A shutdown over the budget again is possible. Despite Gov. Murphy’s stable public approval ratings, when you talk with insiders, there is a frightening degree of dissatisfaction within the political party — reminiscent of Jon Corzine.

Increasingly, you will see the state playing a role in various kinds of economic development initiatives, like the Amazon package, for a net positive on municipalities and the state. Being partial to South Jersey, I would like to see Atlantic City play a more important role on the economic agenda, particularly in light of progress that has been made and could be incredibly useful in continuing efforts down there.

Murphy stating that taxes will be part of the budget next year ignores outmigration. Business leaders have expressed ongoing concern about corporate and personal income tax structure as they affect corporate finance and the ability to attract and retain employees.

Jim Kirkos
CEO and president
Meadowlands Chamber of Commerce

American Dream’s opening will provide a huge economic boost to the region reviving energy around the Meadowlands Sports Complex, New Jersey’s most identifiable sports and entertainment destinations. This will lead to an even greater urgency for continued transportation infrastructure investment and regional master planning which includes advancing the development of a world class multi-use convention center at the complex.

Micah Rasmussen
Rebovich Institute for New Jersey Politics, Rider University

First, an increase in New Jersey’s minimum wage, and then the legalization of marijuana will be approved by the Legislature and signed into law by Gov. Phil Murphy — possibly before the April budget break, but probably before the new fiscal year begins on July 1. Marijuana advocates, in particular, have been methodically building public and political consensus for a long time, and it will finally pay off.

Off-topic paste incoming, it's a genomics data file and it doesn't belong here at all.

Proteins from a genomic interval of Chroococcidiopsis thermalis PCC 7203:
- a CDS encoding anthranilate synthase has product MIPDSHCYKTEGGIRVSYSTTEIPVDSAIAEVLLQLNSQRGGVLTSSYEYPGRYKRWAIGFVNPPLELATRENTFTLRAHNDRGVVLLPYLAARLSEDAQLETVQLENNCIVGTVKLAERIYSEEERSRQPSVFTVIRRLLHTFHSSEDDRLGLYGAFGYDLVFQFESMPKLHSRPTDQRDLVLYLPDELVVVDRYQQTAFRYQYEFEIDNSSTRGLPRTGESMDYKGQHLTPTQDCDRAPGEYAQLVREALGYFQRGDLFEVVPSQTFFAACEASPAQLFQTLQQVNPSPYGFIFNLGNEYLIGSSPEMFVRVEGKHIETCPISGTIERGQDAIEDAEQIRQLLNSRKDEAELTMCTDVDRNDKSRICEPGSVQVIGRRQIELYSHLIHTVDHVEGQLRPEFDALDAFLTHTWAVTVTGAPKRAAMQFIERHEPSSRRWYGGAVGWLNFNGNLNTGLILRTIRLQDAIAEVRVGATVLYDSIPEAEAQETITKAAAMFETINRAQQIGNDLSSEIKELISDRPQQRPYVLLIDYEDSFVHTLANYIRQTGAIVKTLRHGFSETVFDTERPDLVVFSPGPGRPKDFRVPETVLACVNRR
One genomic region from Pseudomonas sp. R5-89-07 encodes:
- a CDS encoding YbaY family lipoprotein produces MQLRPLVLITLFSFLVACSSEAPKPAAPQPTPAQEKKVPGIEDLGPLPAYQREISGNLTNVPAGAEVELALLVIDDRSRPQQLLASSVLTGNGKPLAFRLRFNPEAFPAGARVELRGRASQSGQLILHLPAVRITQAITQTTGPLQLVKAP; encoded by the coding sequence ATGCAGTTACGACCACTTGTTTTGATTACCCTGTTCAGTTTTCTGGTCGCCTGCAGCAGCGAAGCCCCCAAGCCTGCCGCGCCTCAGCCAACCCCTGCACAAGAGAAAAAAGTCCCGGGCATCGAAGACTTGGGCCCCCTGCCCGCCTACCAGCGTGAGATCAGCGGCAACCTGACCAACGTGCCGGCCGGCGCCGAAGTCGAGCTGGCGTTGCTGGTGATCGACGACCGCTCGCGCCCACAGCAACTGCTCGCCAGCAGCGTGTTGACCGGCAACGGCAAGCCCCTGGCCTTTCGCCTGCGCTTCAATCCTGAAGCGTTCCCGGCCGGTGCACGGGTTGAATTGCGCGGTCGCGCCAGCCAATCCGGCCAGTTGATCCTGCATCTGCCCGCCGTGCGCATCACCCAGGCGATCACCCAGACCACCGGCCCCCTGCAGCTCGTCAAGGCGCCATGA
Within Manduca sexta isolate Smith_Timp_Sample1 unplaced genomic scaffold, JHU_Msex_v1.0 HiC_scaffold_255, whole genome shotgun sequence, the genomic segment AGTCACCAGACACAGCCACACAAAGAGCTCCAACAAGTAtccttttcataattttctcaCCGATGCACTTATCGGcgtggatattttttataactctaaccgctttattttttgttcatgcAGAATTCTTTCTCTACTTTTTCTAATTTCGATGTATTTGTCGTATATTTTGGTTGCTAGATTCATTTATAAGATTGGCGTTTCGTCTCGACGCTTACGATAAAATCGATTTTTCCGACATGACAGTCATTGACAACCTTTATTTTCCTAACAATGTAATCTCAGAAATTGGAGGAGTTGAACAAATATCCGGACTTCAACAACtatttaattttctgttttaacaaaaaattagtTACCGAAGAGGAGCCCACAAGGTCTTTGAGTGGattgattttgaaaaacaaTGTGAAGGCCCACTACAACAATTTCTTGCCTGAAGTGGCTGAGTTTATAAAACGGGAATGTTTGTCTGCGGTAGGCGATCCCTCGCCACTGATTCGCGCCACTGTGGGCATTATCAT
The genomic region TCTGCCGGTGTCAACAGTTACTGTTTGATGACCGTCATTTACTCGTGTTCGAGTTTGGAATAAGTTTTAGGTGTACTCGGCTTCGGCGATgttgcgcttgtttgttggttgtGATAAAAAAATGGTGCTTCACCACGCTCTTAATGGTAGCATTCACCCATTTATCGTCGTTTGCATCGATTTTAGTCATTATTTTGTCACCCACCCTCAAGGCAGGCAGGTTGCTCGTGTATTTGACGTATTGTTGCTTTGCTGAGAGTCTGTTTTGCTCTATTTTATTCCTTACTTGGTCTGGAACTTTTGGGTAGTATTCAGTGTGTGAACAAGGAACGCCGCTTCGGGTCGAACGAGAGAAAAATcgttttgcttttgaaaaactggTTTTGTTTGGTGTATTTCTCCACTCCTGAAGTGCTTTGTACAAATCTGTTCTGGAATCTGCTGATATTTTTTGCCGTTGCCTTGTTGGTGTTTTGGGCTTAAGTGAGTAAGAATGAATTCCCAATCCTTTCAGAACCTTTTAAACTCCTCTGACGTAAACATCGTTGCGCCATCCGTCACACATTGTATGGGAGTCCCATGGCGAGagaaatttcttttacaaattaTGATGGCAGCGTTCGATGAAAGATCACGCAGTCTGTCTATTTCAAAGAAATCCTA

Gov. Murphy and Senate President Steve Sweeney will reach a global, if grudging, peace treaty. The laundry list of what’s on hold is long enough for both leaders to claim significant trophies. Assembly Speaker Craig Coughlin and Lt. Gov. Sheila Oliver are in a strong position to help broker the accord, but ultimately, Murphy and Sweeney must sit down face-to-face and make it happen.

2019 will see the lowest voter turnout in the four-year cycle of New Jersey’s elections, because we will not vote for president, governor or Congress, and the General Assembly will be the top of the ticket. There will be a handful of special elections for (state) Senate seats, for example in the First District, which I expect to be a battleground. I also expect competitive races in Burlington County’s Eighth District and in Somerset County.

The sheer, overwhelming strength of legislative Democrats and the current struggles of legislative Republicans should allow Democrats to add a seat or two to their current majority of nearly 2-to-1 in the Legislature as a whole. Compared with the many millions of dollars raised and spent, this will seem like a modest outcome. But the significance of continually growing legislative majorities and avoiding any gains by the Republicans over two full decades cannot be overstated.

Michele Siekerka
New Jersey Business & Industry Association

This year’s budget battle is going to be over revenues and it is going to go down to the wire. You have a Legislature right now that is firmly saying, ‘No,’ to taxes. They gave in last year to the governor for a year of increased revenues in order to put his plans into effect. He’s now got four years of an increased corporate business tax and other revenues that he has to find a way to prioritize. I don’t think anyone is going to stand for an increase in taxes. I believe the governor is going to introduce a millionaire’s tax again because he was big on that last year. Folks are tapped out when it comes to taxes at this point. There is nothing left to give. The CBT affects small business and C-suite executives.

People want to downplay Honeywell leaving, but it’s their executive leadership leaving the state of New Jersey. That sends a message. We need to step back and study and understand the consequences … this year, we are going to see the results of all the tax reforms from last year. Nobody has even filed their taxes yet. We are going to see the impacts of CBT, combined reporting and repatriation. As well as the impacts of federal tax reforms and the SALT deduction cap.

There also will be a battle over reform. There are two interesting agendas: the governor’s economic vision and Senate President Stephen Sweeney’s Path to Progress. A lot of the discussion is going to be around the intersection of those plans.